New self-imposed sanctions jeopardize team’s future

Mike Wereschagin

Dan Monson, men’s basketball head coach, will readily admit that no one said his job was going to be easy.
Then again, no one said it was going to be this hard, either.
The University’s latest wave of self-imposed sanctions on the men’s basketball program landed squarely on the team’s future, with six of the seven restrictions limiting his recruiting ability.
The seventh will take at least $350,000 from the men’s athletics department — playoff revenues earned between 1993 and 1997 — giving Monson that much less breathing room.
The first sanction dictates the elimination of six scholarships during the next four years. For the 2000-01 season, only 11 of 13 total scholarships will be awarded, and just 11 or 12 will be allowed each year for the following three seasons.
Also, in-person recruiting interviews for prospective players have been reduced from five to four per year, for the next three years.
In addition, only two coaches — instead of three — are now allowed to conduct summer off-campus evaluations, and they have five fewer days to carry them out. Both sanctions are also in effect for the next three years.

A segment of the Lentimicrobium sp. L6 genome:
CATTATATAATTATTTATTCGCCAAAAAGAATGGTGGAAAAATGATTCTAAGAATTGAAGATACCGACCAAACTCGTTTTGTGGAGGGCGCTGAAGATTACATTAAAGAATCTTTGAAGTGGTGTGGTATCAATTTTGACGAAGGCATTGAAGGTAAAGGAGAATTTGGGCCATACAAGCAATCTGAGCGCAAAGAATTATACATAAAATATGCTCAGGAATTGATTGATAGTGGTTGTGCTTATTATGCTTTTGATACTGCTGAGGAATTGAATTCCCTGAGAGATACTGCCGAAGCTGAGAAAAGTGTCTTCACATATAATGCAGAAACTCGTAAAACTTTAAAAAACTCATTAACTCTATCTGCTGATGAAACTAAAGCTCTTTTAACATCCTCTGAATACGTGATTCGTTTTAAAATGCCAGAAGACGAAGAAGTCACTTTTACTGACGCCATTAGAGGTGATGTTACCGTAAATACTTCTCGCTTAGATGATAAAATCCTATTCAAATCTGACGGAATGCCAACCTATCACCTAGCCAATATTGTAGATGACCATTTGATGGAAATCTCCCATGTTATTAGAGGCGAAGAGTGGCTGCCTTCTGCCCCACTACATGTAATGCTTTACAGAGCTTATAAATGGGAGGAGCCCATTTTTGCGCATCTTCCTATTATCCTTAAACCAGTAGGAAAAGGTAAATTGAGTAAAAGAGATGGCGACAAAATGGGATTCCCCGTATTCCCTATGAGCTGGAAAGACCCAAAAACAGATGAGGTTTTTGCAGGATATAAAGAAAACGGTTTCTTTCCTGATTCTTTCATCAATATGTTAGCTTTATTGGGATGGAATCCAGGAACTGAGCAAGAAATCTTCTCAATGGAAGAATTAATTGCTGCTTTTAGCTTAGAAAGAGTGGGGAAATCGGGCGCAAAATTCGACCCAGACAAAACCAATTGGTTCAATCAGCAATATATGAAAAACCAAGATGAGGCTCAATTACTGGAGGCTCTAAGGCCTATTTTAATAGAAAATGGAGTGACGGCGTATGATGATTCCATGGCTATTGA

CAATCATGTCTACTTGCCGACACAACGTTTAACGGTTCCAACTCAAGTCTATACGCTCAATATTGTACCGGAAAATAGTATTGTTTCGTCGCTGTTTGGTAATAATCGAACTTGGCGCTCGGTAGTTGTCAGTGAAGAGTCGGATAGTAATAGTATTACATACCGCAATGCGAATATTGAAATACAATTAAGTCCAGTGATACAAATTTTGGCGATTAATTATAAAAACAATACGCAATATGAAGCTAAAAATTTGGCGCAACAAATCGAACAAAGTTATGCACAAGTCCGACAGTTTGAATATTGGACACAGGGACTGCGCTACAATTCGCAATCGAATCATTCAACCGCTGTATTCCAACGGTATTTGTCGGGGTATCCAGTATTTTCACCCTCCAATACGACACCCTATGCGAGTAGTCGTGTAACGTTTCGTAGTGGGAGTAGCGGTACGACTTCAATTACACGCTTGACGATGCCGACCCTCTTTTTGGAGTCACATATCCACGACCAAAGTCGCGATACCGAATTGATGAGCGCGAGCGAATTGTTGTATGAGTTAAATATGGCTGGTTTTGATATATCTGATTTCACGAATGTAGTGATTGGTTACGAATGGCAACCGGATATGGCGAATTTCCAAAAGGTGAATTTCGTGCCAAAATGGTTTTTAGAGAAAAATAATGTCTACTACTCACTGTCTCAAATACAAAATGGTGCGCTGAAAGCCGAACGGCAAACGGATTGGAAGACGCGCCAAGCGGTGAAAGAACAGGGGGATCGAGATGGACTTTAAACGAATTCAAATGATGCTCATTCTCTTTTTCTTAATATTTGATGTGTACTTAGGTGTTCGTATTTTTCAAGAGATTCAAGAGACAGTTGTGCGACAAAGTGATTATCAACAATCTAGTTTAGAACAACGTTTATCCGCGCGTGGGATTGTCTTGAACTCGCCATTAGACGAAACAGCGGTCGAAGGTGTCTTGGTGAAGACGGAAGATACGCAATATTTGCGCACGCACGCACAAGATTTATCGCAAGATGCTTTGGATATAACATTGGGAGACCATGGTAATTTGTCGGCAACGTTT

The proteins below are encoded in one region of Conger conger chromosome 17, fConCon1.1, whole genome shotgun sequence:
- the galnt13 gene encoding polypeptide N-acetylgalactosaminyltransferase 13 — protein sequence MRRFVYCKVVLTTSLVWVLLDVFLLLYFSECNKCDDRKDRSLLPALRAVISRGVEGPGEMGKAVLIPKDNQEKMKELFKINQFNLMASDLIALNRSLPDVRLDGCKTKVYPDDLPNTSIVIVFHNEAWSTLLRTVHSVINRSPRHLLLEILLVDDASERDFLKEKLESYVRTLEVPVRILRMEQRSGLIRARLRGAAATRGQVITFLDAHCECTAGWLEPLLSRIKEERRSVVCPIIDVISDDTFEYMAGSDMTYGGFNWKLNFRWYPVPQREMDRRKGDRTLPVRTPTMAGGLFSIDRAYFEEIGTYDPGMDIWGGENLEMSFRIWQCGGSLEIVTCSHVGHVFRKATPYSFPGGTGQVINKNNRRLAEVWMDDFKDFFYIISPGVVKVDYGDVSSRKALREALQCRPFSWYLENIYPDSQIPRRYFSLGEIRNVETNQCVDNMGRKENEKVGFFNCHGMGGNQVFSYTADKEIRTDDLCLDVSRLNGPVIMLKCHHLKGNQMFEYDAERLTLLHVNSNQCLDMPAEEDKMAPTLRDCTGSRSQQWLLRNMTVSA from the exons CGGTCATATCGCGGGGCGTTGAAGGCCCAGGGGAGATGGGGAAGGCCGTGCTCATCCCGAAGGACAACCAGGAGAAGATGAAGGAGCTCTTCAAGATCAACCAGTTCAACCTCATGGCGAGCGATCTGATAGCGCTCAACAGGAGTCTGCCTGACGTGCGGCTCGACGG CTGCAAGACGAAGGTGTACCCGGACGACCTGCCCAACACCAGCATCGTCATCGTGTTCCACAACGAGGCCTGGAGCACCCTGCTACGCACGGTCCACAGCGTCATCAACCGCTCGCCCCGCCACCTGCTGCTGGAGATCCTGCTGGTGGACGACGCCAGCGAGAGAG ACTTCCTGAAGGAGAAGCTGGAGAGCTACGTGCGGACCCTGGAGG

But when the sanctions were announced at Monday’s press conference, Monson was less concerned with his team’s future playoff hopes and more worried about the effects on the players themselves.
“Whatever the penalty is, we want to make sure that we’re punishing the school and punishing the program, but leaving these innocent players alone,” Monson said, referring to the fact that players currently on the team were not around when the academic fraud within the program took place.
“This year, they were punished” by the self-imposed playoff suspension announced just before the November release of the University’s private investigation into the misconduct, he said.
But Monson had no delusions about what these sanctions mean to the program’s future.
“I’m realistic enough to know that these sanctions put us at a disadvantage,” Monson said. “But I signed up for this.”
The latest salvo of sanctions might stave off harsher penalties from the NCAA, but their effects on the team’s future prospects leave little room for attracting star players.
Still, last season’s playoff ban was not extended, keeping at least the possibility of postseason play alive for current players.
And Tom Moe, interim men’s athletics director, said he has heard nothing to indicate the NCAA will levy such a ban when the organization releases its own report sometime this summer.
Tonya Moten Brown, vice president for administration, said this is in part why the punishments were so stiff.
“We didn’t want another ban on postseason play,” she said.
But while the postseason opportunity is there on paper, the reality of it presents much more of a challenge for Monson.
“We’ve got our work cut out for us,” Monson said.

Mike Wereschagin welcomes comments at [email protected] He can also be reached at (512) 627-4070 x3226.